“Oh my God,” the barista mutters, annoyed.

One of the coffee aficionados in line clears her throat. “Um, he’s right, you know. Plasmaphiles are people too. Plasmaphile rights are human rights.”

The vampire raises his eyebrows at the barista. “See?”

“I’m going to go get my manager.”

“Please do. And what’s your name? Your nametag is just a bunch of scribbles.”

“It’s Erin. Why?”

“I’m very active on Yelp and I want to make sure I include you in my next review.”

The barista rolls her eyes as she turns and leaves the counter. The vampire pulls his phone from his cape and lets his thumbs go wild.

One Star: So I went into this Starbucks location asking for a simple order with extra blood,” he types, pointy black fingernails clicking against the screen, “and the barista—Erin—rudely REFUSED to serve me. She insisted that there was no blood and kept asking really personal questions about my dietary needs. Super creepy. Would not recommend going to this location AT ALL.

The barista returns. “Here’s the manager,” she says, gesturing to the man beside her.

“Hi there, sir,” he says. “Is there an issue I can help resolve?”

“Yes. Erin says Starbucks doesn’t serve blood. Is that true?”

“Of course not! We always keep some extra bags in the back.”

The barista furrows her perfectly-plucked brow. “Wait, what?”

“See, Erin. Blood. In the back.”

“We serve blood?” she asks the manager.

He nods. “Yep. It’s a common add-in on our secret menu. I’ll show you where it is. Meet me in the back and I’ll finish up here?”

“Uh, okay.”

The barista hurries toward the storage room, utter disgust all over her face.

“So sorry about that, sir,” the manager says, making lots of eye contact. “Erin’s only been here two weeks and is still training. I’ll brew that right up for you, free of charge for the inconvenience.”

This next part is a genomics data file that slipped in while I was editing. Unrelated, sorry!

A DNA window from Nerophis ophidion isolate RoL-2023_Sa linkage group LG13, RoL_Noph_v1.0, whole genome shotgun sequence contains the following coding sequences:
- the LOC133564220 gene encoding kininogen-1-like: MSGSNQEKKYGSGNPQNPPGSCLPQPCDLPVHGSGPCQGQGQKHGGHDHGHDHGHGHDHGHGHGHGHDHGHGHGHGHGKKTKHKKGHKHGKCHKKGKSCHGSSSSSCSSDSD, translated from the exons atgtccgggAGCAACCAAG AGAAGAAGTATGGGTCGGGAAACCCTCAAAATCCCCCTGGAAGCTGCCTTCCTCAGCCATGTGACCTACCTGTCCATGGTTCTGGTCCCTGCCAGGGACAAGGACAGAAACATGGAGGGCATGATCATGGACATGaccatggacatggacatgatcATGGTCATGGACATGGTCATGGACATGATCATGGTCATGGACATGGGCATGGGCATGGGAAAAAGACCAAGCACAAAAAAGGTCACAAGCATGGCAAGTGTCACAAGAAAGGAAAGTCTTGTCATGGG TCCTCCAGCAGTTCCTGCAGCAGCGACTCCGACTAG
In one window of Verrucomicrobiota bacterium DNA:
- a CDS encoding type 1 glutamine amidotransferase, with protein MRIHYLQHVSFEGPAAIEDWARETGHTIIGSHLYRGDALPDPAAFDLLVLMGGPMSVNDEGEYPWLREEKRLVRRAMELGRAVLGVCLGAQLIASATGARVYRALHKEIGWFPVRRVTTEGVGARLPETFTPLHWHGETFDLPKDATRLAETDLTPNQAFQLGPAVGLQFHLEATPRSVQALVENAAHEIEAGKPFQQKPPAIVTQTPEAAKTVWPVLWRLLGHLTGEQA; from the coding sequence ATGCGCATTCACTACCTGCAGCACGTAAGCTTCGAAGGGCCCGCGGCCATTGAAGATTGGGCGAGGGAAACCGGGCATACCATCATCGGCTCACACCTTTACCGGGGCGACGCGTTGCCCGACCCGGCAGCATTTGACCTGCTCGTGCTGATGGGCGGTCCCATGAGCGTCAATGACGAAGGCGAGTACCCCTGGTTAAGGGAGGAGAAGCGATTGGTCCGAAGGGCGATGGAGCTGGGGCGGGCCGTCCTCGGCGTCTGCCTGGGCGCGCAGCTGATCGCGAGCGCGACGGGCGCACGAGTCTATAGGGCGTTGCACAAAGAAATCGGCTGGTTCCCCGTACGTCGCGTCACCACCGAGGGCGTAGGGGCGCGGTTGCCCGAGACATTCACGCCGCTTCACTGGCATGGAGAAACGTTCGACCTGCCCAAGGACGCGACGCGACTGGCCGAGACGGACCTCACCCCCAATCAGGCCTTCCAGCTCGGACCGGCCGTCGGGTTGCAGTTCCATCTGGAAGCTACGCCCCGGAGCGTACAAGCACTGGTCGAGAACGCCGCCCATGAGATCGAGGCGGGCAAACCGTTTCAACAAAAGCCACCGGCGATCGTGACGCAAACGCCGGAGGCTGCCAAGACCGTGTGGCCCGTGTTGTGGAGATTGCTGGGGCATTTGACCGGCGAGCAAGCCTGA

The manager zips off to make the coffee while the vampire pulls out his phone once more.

EDIT: the manager got involved and showed the newbie where the blood is stored. I got my drink for FREE and everything was resolved nicely. Hopefully Erin has learned her lesson and won’t be DISCRIMINATING against those with unique tastebuds in the future. Still one star, though. Their music is too upbeat to get anyone in a coffeehouse mood. Needs more light guitar.

The manager returns, cup of coffee in hand. “Here’s your drink, sir. Sorry again for any misunderstanding.”

“Thank you. And actually I think I will take a cake pop. Do any of those come with blood?”

Lawrence Silveira


Lawrence Silveira is a writer originally from a California town called “Lard”. Some of his other work has been featured in The Lab Review, Habitat Magazine, and Hair Trigger 40. He also serves as the Acquisitions Editor for Mental Papercuts, an online flash fiction and nonfiction magazine. When he’s not writing about caffeine-consuming vampires, you can find him stuck in L.A. traffic, talking about goats, or writing other absurd stories.